Two Views of a Star's Exploded Remains
This layout compares two pictures of a supernova remnant called SN 1987A -- the left image was taken by the Herschel Space Observatory, and the right is an enlarged view of the circled region at left, taken with NASA's Hubble Space Telescope. SN 1987A is the result of a stellar blast that occurred 170,000 light-years away and was seen on Earth in 1987. The tiny pink ring in the Hubble image shows where a shock wave from the blast is hitting the surrounding material expelled from the star before the explosion. The cause for the outer, faint rings is unknown.
When Herschel observed SN 1987A, it saw something different. Herschel sees infrared and submillimeter light, much longer in wavelength than the visible light Hubble detects. For this reason, its picture of the supernova is not as sharp, appearing only as a fuzzy dot inside the circle. But that dot represents an important discovery of vast reservoirs of cold dust around SN 1987A. Herschel can see very cold material -- the colder something is, the longer the wavelengths of light it emits.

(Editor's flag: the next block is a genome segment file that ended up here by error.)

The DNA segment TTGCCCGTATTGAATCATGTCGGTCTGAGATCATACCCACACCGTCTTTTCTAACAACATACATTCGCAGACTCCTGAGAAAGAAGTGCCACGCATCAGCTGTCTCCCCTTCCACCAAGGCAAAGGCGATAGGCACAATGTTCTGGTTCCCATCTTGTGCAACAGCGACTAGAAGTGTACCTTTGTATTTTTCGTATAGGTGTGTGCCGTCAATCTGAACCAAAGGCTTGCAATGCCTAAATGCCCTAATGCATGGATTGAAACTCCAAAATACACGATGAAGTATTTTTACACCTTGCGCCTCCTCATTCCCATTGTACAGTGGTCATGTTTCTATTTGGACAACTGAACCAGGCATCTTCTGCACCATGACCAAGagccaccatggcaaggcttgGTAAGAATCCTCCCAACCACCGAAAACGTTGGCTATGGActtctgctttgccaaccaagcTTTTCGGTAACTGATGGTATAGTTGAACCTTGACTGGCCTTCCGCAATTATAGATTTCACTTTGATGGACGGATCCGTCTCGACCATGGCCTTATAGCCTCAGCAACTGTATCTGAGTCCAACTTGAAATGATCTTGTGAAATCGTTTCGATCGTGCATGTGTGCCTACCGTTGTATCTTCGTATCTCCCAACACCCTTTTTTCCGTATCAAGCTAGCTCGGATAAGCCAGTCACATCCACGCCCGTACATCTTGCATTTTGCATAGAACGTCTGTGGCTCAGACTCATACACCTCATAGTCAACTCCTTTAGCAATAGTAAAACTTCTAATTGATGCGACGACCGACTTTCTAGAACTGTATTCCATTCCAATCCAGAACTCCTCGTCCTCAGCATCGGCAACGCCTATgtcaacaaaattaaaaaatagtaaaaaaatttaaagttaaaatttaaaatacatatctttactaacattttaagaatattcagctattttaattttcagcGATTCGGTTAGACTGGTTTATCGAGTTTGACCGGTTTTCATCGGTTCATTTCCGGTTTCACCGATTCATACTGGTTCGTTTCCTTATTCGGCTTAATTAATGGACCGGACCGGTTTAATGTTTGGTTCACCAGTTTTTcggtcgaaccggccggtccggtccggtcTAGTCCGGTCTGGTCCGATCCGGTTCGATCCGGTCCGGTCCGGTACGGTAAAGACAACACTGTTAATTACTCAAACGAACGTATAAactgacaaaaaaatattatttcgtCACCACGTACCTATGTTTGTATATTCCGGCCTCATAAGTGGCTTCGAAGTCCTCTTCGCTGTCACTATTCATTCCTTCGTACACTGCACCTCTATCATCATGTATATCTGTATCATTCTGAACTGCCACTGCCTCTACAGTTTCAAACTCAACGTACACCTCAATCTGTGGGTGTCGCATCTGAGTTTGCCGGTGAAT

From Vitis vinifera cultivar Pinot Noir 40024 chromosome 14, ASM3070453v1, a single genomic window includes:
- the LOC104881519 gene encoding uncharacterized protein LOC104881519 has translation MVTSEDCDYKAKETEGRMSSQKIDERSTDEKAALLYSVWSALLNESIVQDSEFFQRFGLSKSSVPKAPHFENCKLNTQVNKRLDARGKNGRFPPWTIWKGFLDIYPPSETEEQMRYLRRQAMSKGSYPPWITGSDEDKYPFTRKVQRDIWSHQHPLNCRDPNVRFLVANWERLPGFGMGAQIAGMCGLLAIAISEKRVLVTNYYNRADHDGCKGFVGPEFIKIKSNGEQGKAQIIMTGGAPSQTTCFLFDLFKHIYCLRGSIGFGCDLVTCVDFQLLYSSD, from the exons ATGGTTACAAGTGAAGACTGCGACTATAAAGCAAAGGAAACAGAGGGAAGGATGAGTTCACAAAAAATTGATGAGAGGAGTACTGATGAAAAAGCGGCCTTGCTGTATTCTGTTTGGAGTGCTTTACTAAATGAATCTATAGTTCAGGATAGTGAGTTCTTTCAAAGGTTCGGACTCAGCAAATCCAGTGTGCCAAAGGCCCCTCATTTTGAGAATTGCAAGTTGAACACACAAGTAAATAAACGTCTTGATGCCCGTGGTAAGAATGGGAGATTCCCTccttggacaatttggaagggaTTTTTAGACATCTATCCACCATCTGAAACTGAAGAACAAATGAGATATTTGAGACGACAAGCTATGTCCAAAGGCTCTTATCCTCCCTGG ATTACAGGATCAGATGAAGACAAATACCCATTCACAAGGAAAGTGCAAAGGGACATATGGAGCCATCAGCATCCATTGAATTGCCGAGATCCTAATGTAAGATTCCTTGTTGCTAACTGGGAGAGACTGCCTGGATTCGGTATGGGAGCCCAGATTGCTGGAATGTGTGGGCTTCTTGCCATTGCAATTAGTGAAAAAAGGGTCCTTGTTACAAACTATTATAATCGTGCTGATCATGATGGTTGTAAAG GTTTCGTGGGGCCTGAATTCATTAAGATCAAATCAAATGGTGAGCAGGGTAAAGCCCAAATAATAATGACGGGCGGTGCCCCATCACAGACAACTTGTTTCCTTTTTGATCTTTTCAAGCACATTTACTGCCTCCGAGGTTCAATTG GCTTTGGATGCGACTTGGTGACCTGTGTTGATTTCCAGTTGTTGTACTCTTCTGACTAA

The finding demonstrates that supernova can indeed create copious amounts of fresh dust, and likely are the primary source of dust in the very early universe.
The Herschel image also shows filamentary structures surrounding the region of SN 1987A. These are from cold dust, as cold as 10 to 20 Kelvin (minus 442 to minus 423 degrees Fahrenheit), filling the space between the stars. The dust in the interstellar space may have originally formed in past explosions of other supernovae.
SN 1987A is located in the Large Magellanic Cloud, a satellite galaxy to our own Milky Way. SN 1987A is the one of the closest supernovae monitored by humans for the last 400 years. It has provided astronomers with an opportunity to understand how a star dies and changes shape over 20 years.
The Hershel image was taken by the Photodetector Array Camera and Spectrometer, and the Spectral and Photometric Imaging Receiver, at wavelengths of 100, 160 and 250 microns, which are just about one-tenth to one-quarter of a millimeter.
Herschel is a European Space Agency cornerstone mission, with science instruments provided by consortia of European institutes and with important participation by NASA. NASA's Herschel Project Office is based at NASA's Jet Propulsion Laboratory. JPL contributed mission-enabling technology for two of Herschel's three science instruments. The NASA Herschel Science Center, part of the Infrared Processing and Analysis Center at the California Institute of Technology in Pasadena, supports the United States astronomical community. Caltech manages JPL for NASA.
More information is online at http://www.herschel.caltech.edu, http://www.nasa.gov/herschel and http://www.esa.int/SPECIALS/Herschel/index.html .
Image credit: ESA/NASA-JPL/UCL/STScI